Given his membership base, it would be logical to suppose that Rivera would support the Bronx’s Ferrer, who has been running second in the polls for months. Ferrer’s hopes rest on building a viable black/Hispanic coalition that will turn out in droves on primary day. To that end, he has made a pact with Harlem regulars led by US Representative Charles Rangel and traded endorsements with State Comptroller H. Carl McCall, an African-American seeking next year’s Democratic gubernatorial nomination. But the black/Hispanic coalition that Ferrer and McCall are dreaming of “is only a political leadership thing,” says Angelo Falcón, the sassy progressive who is senior policy executive at the Puerto Rican Legal Defense and Education Fund. “There’s nothing behind it, no organizing going on.” Falcón says that Ferrer has failed to ignite even the city’s Puerto Rican community, let alone the other significant blocs of Spanish-speaking voters from Central and Latin America.
Falcón adds, “I’m rooting for Freddy Ferrer, but his problem is that he’s a traditional insider who doesn’t know how to organize people of color, even though the city’s now majority nonwhite. To get Latinos out there and voting you have to do something different on issues, but Freddy hasn’t been able to articulate a clear vision of what he wants to do.” Moreover, the black/Hispanic coalition won’t become meaningful in the voting booths without the support of both 1199’s Rivera and the most popular figure with the city’s African-Americans, the Rev. Al Sharpton.
Public Advocate Mark Green, always an inventive camera-hog, has been scoring higher among blacks in the polls than Ferrer, but Assemblyman Green says, “That’s only a reflection of name recognition and has nothing to do with his stand on issues”–even though the Public Advocate issued a steady stream of criticism of police abuses during the law-and-order Giuliani years. While Vallone has been throwing verbal brickbats at Green as “ultraliberal,” the former Nader’s Raider has tap-danced to the center, winning the endorsement of Rudy’s first police commissioner, Bill Bratton (with whom he campaigns), opposing parole and declaring he’d get $250 million for new classrooms by scaling back funds for jail beds in the city’s ever-crowded prisons.
In the single televised debate so far–aired at 9 am on a Sunday, it was seen by few–the only real difference of opinion came when Green, to the dismay of many liberals, refused to say that the four trigger-happy cops who riddled an unarmed black man, Amadou Diallo, with forty-one bullets in his own vestibule should be kept from gun-toting street duty (both Hevesi and Vallone did).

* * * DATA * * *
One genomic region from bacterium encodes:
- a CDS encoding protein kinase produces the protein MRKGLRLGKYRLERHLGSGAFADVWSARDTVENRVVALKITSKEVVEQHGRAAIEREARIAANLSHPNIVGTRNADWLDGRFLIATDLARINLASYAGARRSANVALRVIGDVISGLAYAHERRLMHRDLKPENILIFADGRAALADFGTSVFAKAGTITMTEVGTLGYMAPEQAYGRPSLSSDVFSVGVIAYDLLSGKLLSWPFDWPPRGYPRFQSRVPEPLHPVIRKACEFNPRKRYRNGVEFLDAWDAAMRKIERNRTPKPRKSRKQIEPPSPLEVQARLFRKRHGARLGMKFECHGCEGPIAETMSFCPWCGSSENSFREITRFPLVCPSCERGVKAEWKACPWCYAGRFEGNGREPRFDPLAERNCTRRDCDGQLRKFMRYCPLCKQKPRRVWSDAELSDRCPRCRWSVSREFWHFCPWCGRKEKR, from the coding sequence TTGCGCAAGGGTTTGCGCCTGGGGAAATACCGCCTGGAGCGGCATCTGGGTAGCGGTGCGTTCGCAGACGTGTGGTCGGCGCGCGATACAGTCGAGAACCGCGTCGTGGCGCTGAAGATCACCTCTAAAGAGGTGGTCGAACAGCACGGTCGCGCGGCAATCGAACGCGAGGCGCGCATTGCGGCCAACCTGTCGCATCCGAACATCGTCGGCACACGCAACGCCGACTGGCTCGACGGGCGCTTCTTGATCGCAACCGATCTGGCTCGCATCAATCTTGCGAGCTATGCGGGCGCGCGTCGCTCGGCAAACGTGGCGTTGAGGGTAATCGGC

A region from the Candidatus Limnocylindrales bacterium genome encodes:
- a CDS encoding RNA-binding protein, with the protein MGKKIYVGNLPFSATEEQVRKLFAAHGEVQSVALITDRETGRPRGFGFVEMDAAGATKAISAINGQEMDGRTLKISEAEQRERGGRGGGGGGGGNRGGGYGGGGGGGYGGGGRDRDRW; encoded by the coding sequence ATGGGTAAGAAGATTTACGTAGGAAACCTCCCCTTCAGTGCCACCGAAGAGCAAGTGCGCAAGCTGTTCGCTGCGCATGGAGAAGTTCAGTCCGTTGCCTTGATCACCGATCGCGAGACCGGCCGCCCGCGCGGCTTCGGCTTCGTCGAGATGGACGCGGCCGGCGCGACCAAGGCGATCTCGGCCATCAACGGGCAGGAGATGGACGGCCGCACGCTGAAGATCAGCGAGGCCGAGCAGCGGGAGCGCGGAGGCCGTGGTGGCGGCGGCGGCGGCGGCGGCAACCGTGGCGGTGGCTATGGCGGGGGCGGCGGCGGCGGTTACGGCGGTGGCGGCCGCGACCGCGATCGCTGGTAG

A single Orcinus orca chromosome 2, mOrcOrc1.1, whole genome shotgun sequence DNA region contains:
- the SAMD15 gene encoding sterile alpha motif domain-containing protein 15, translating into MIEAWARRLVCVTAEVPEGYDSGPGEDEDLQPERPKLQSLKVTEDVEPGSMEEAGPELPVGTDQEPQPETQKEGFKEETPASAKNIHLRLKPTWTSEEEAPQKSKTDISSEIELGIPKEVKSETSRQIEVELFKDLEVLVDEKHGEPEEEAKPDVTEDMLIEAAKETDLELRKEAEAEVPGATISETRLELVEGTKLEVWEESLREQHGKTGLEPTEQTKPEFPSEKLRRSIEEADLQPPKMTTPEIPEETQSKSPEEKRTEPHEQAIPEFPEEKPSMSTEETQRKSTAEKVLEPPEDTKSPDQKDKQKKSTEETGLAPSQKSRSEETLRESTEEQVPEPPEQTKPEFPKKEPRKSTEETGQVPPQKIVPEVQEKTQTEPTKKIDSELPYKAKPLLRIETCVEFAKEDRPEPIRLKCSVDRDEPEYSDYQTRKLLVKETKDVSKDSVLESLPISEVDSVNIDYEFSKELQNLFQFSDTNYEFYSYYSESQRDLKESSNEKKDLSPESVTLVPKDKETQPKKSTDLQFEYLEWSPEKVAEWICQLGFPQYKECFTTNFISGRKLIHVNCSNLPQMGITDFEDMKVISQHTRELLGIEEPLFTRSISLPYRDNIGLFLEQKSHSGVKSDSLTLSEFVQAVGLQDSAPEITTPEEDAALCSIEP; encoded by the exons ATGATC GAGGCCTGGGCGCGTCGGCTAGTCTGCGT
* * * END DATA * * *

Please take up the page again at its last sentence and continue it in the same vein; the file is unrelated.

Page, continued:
Sharpton, in a political Dance of the Seven Veils designed to maximize press attention, had been dropping hints he’d support Ferrer (“I’m praying about it–and the other guys better hope God isn’t speaking to me in Spanish,” he remarked). But when the New York Times erroneously reported that Sharpton had demanded Ferrer endorse a list of candidates who were black only (Rev. Al had also included Norman Siegel, director of the New York Civil Liberties Union and a Public Advocate candidate), Ferrer was forced to declare he’d never endorse on race alone. This episode could have hurt Ferrer–if the electorate had been paying attention.
Councilwoman Eldridge says she’s “really worried that this election could become a race thing.” There are shards of evidence that may be happening. Hevesi supporter Bruce Teitelbaum (Rudy’s former campaign chairman) was recently quoted in the conservative Jewish Week saying that Ferrer’s victory should worry Jews because it would mean a replay of the Dinkins administration. A week later, Harlem’s Amsterdam News editorialized that the election of either Jewish candidate (Hevesi or Green) should worry black folk, and it called for support for Ferrer. Hevesi recently referred to the 1991 Crown Heights riots (which pitted blacks against Hasidic Jews) as a “pogrom,” the same word Giuliani used in his race-baiting 1993 campaign against Dinkins (who has endorsed Mark Green). And what happens if, during what meteorologists are predicting will be a long, hot summer–with probable brownouts and blackouts in a city on the cusp of an energy crisis–yet another dark-skinned citizen is murdered by a cop, and New York experiences a riot like the recent one in Cincinnati?
If the election does become “a race thing” and any of these not unlikely events occurs, or if mud thrown during the primary sticks to the winner, media billionaire Michael Bloomberg is waiting to pick up the pieces. In his quest for the GOP nomination he’s already ladled out cash for pricey campaign talent, including media man David Garth (architect of the mayoral campaigns of John Lindsay, Ed Koch and Giuliani). But the gaffe-prone Bloomberg has so far given few interviews, and his positions on most issues are unknown. As a former Dem who supported Dinkins over Giuliani, Bloomberg can’t count on Rudy’s enthusiastic backing, and the tabloids will have a field day with his juicy social life.
With so little interest in the issue-less race, it’s likely the candidates’ numbers will be more or less frozen from Memorial Day through Labor Day, with the real and inevitably down and dirty battle for undecided voters taking place in the remaining week before the primary. And in media-intensive city politics, absent a grassroots movement, a week is an eon.